Granted, when I first saw it, I had no idea how hard it was.  Walking up the hill toward the boulders at my first Sourland Smackdown, it was the first boulder I saw, and I decided it would make a great warmup.  Then I realized it was one of the open projects listed on the scorecard, and went off to find something a little easier to start with.  Tim Keenan managed to put it down that day though, calling it From NY with Love, and I've wanted to get back to it ever since.

I tried two weekends ago, only to get there and find everything drenched.  Yesterday was perfect though.  Bone dry, with a high of 35, and just enough sun to keep me warm in between goes.  The boulder actually went down relatively quickly too, though I'll admit I bailed off the top twice before sucking it up and going for the lip.  Then I just reminded myself that I might never get conditions that good again, and was embarrassed to find that the move to the lip was way easier than I was making it.



Felt good to put this one down.

Thursday, December 1, 2016

Skratch Labs cookie mix: 4CA cookie recipe

As temperatures fall and ideal bouldering weather in the Mid-Atlantic arrives, I find myself getting just as excited about the shift in which things I want to cook.  In my mind, summer is grilling season, and winter is baking season.  Yes, I understand that both can be done year round, and I've certainly had my manliness questioned for admitting that I'd rather be next to a warm oven in the winter than out on the deck with tongs in hand and snow in my hair, but if anything that dividing line (albeit blurry) just makes me more excited for the change in season and the arrival of new food options.

It's fitting that ideal bouldering weather is also ideal baking weather, since bouldering and cookies are one of the best pairings I've ever found.  I still don't know nearly as much about the ins and outs of baking as I do about other types of cooking, but Skratch Labs' cookie mix gave me a great jumping off point, and the 4CA (coffee, cinnamon, coconut, chocolate, almond) cookies I make with it are my favorite.  Given the amount of requests I get for the recipe when I've brought them to demos or out climbing, I figured it was time to write it down.

4CA cookies

Ingredients:

1 box Skratch Labs cookie mix
1 stick butter
1 egg
1/3 cup mini chocolate chips
1/3 cup unsweetened coconut
1/3 cup almonds
1 tbsp coffee
1 tbsp cinnamon (I prefer Vietnamese cinnamon)


Preparation:

1) Preheat oven to 350F.

2) Crush almonds or grind them in a food processor.

3) Combine all ingredients except butter and egg.  Mix until evenly distributed.

4) Add the butter and egg, and continue mixing until all of the dough sticks together


5) Place rounded teaspoons of dough on baking sheet for individual cookies, or press it into a rectangle on the baking sheet for cookie bars.

6) Bake 10-15 minutes for individual cookies, or 15-25 minutes for bars, depending on desired firmness.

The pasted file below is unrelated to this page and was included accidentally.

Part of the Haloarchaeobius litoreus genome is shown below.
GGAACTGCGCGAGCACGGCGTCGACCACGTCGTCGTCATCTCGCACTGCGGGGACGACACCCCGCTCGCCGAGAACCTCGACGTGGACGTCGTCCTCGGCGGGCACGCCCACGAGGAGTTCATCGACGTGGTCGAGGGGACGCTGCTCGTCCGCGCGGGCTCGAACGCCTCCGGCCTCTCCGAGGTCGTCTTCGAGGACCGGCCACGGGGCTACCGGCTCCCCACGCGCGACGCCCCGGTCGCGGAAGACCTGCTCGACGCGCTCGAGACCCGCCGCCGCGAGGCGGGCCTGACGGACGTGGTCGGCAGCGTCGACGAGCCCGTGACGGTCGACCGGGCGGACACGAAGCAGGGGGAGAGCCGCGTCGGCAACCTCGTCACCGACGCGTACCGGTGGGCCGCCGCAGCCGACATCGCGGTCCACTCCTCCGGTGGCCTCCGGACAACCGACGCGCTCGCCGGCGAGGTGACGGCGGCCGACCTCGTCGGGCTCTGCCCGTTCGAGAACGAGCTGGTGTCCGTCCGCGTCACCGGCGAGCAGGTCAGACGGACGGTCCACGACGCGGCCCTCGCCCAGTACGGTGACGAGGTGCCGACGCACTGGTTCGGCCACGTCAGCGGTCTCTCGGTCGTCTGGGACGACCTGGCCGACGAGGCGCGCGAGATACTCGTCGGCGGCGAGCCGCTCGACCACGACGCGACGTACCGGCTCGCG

7) Share them with your friends!

Wednesday, November 30, 2016

Vegas Thanksgiving 2016

A week ago I was settling in to Vegas for our yearly Thanksgiving visit.  Although we've been doing it for years, I rarely post about it here, mostly because each trip seems so similar to the last that I feel like mentioning it would be repetitive.  Then I realized that as new places have opened, and our tastes have changed, this year actually was different enough from my original experiences out there that I wanted to pass along some of my favorite parts of it.

All of our Vegas trips start at Red Rocks, usually driving out to Desert Rock Sports to rent a crash pad (still $15 for regular size and $25 for highball), which we love since we don't have to drag pads through airports in two directions for a few hours of bouldering.  Recently we've been stopping at the Red Rock casino on the way out for a bite to eat, usually just at the food court there, but in the past couple years at Yard House because we've gotten there late enough that the main restaurants are open.  I know it's a chain, but (and teenage me never would have said this) I was craving their brussels sprouts anyway. Maybe not the best thing in my stomach before climbing, but tasty.


Although we usually just head to the Kraft boulders, this year we decided to take a drive on the scenic loop first since we'd never done that, and decided to check out some of the bouldering along the loop. We only made one climbing stop, at the Sandstone Quarry boulder, but we had it to ourselves and got a bit of fun slab movement in to stretch our bodies back out after so much sitting.



Now here's where, as a climber, I'm supposed to say that I hated leaving that perfect serene desert for the unnatural bright light of the strip and the wasteful, capitalistic, and shallow things it embodies. Except I have to admit I kind of love it.  True, I would never want to be there for more than a few days, but there's always something to see and do, no matter your preferences.  My preference is eating and drinking my way through the trip, having good conversations, and watching all of the interesting people go by.  I never get tired of the sights!